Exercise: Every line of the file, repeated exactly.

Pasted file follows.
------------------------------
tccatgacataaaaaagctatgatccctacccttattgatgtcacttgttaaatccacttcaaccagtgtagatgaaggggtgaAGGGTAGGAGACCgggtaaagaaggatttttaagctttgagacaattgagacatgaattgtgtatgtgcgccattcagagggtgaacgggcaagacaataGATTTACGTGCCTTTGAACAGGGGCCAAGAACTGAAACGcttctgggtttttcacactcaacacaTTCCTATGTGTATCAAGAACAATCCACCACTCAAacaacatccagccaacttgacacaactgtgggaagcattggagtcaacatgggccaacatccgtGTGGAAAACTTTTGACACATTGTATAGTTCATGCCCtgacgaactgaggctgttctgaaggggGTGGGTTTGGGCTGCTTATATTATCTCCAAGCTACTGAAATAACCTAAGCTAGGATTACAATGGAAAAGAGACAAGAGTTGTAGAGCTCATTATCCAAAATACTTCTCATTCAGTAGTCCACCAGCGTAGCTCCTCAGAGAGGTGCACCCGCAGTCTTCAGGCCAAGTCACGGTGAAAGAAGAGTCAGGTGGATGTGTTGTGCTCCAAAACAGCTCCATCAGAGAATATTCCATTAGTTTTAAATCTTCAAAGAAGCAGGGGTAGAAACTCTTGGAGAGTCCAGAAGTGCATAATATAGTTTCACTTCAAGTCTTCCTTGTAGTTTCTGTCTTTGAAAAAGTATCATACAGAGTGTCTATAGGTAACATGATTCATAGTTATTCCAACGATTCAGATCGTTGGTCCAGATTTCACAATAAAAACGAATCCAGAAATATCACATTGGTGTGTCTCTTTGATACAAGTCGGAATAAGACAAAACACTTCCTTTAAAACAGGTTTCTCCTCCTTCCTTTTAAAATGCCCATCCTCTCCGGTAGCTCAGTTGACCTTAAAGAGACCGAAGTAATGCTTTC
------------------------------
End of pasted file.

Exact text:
tccatgacataaaaaagctatgatccctacccttattgatgtcacttgttaaatccacttcaaccagtgtagatgaaggggtgaAGGGTAGGAGACCgggtaaagaaggatttttaagctttgagacaattgagacatgaattgtgtatgtgcgccattcagagggtgaacgggcaagacaataGATTTACGTGCCTTTGAACAGGGGCCAAGAACTGAAACGcttctgggtttttcacactcaacacaTTCCTATGTGTATCAAGAACAATCCACCACTCAAacaacatccagccaacttgacacaactgtgggaagcattggagtcaacatgggccaacatccgtGTGGAAAACTTTTGACACATTGTATAGTTCATGCCCtgacgaactgaggctgttctgaaggggGTGGGTTTGGGCTGCTTATATTATCTCCAAGCTACTGAAATAACCTAAGCTAGGATTACAATGGAAAAGAGACAAGAGTTGTAGAGCTCATTATCCAAAATACTTCTCATTCAGTAGTCCACCAGCGTAGCTCCTCAGAGAGGTGCACCCGCAGTCTTCAGGCCAAGTCACGGTGAAAGAAGAGTCAGGTGGATGTGTTGTGCTCCAAAACAGCTCCATCAGAGAATATTCCATTAGTTTTAAATCTTCAAAGAAGCAGGGGTAGAAACTCTTGGAGAGTCCAGAAGTGCATAATATAGTTTCACTTCAAGTCTTCCTTGTAGTTTCTGTCTTTGAAAAAGTATCATACAGAGTGTCTATAGGTAACATGATTCATAGTTATTCCAACGATTCAGATCGTTGGTCCAGATTTCACAATAAAAACGAATCCAGAAATATCACATTGGTGTGTCTCTTTGATACAAGTCGGAATAAGACAAAACACTTCCTTTAAAACAGGTTTCTCCTCCTTCCTTTTAAAATGCCCATCCTCTCCGGTAGCTCAGTTGACCTTAAAGAGACCGAAGTAATGCTTTC